Cabernet hang-time proves a hot topic
International speaker Associate Professor Jim Harberston, School of Food Science from the Washington State University started the forum off with a review of hang-time experiments conducted in Washington State. These trials were based on Merlot and had the following findings:
- Maturity didn’t effect tannin extraction regardless of alcohol or ripeness.
- Riper fruit yields more colour and tannins.
- Extended maceration increased astringency.
- Seed tannin extraction was not effected by fruit maturity.
- Aroma profile in high alcohol wine is characterised by riper characteristics and greater viscosity.
- Alcohol is driving the sensory profile rather than fruit maturation.
Associate Professor Harberston also provided a snapshot of the growing conditions that contribute the high quality wines produced from Washington State. The region is characterised by:
- lean soils
- persistent winds
- cold winters
- a dry climate attributed to a rain shadow effect (~250mm)
- diurnal shift that benefits phenolic ripeness with balanced acidity
- plenty of sunlight, 300+ days.
Dr Keren Bindon from the Australian Wine research Institute (AWRI) presented research findings from a trial examining the impact of hang-time on Cabernet phenolics. The work showed:
- Berry volume can shrivel, plateau or increase during ripening.
- ~52% of skin tannin is extractable.
- Generally, extractable tannin increases during ripening and results in higher wine tannin.
- Addition of anthocyanins aids in phenolic extraction.
- A transition from ‘fresh green’ to ‘dark fruit’ can be observed together with changes in phenolics.
Chief Viticulturist at Burch Family Wines, David Botting presented a local view on achieving optimal fruit ripening and maturity in Margaret River Cabernet. David’s key points were:
- Hang-time doesn’t work for all seasons.
- Fruit needs to be ripe (sugar/acid) for it to benefit from added hang-time.
- Any degree of berry damage makes hang-time difficult due to disease pressures.
- Hang-time is not seen as critical when compared to other factors such as as site, season, aspect, row orientation, canopy, cropload, fruit condition, clone, vine age and other extraneous factors.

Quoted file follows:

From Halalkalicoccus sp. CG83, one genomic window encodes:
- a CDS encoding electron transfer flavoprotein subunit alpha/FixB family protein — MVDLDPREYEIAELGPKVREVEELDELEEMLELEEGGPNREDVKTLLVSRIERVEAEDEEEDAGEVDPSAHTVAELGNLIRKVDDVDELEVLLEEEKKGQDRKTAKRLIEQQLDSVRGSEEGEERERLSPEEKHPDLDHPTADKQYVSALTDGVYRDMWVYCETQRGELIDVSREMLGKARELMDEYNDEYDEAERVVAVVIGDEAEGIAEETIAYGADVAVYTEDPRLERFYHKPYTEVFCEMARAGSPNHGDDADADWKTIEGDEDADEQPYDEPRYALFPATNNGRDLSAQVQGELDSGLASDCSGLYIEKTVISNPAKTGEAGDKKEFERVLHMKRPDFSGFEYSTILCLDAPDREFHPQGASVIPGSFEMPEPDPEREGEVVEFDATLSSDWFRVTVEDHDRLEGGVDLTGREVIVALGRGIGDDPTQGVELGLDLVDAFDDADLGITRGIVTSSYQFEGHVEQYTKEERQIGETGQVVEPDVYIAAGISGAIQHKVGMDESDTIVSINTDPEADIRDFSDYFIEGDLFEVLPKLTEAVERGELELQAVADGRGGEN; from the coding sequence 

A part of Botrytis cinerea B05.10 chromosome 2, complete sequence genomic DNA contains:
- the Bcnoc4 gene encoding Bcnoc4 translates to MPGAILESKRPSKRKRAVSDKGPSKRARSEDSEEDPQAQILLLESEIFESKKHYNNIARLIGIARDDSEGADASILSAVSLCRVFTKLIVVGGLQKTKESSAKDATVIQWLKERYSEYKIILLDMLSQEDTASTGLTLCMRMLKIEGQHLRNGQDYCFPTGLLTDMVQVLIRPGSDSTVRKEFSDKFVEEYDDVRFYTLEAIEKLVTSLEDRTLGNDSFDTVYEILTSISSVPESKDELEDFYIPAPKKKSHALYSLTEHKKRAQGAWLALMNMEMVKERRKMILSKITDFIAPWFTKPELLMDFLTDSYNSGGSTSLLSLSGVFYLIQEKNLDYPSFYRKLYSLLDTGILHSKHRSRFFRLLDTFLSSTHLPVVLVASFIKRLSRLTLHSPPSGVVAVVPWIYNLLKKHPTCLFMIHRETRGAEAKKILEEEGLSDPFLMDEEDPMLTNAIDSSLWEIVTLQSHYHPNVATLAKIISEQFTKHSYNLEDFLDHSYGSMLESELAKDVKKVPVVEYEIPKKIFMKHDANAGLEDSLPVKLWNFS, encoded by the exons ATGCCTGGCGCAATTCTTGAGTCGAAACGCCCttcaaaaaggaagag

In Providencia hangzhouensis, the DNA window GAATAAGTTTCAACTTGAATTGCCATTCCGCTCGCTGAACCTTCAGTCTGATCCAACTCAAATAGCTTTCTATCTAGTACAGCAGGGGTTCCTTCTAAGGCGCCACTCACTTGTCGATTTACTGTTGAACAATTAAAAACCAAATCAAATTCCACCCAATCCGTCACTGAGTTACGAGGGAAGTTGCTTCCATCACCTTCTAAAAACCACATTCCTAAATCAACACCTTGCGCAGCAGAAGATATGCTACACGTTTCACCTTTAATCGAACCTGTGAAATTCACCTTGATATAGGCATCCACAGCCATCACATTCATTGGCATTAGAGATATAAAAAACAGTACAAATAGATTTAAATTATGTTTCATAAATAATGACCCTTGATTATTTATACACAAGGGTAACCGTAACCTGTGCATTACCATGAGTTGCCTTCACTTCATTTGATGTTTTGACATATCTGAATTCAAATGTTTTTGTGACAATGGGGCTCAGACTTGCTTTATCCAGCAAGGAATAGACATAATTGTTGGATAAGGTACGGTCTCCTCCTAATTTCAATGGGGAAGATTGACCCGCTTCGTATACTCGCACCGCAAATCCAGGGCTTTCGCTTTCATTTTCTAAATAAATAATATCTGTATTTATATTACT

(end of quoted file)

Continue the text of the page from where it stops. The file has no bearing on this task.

This presentation was complimented with a winemaker’s opinion, Virginia Willcock from Vasse Felix provided her views on hang-time, including:
- How does the term ‘hang-time’ reflect on a late ripening variety like Cabernet?
- There needs to be a focus and understanding on how long on the vine is required for fruit to achieve optimum ripeness.
- Season and site is the most important factors of quality.
- Viticulturists and winemakers need to work together.
- The desired style will influence the time on the vine.
In a slight change of topic AWRI Senior Engineer Simon Nordestgaard gave a review of grape sorting technologies and discussed key points on how they impact upon wine quality.
- Sorting can result in lowered tannin extraction and lower final alcohol.
- Automated sorting only suitable for destemmed fruit.
- Reds ideally sorted in the vineyard where as whites are best sorted in the winery.
- When choosing a sorter consider cost, ease of cleaning and throughput.
Dr Michael Considine from UWA provided an update on his research project examining the genomic variation with Cabernet clones. The project is nearing completion with Dr Considine reporting he and his team have successfully sequenced 10 clones and have discovered many variations and associated challenges.
This forum was made possible through Wine Australia’s Regional Program funding and in collaboration with Wines of WA, Curtin University, Department of Agriculture and Food WA, Perth NRM and the AWRI.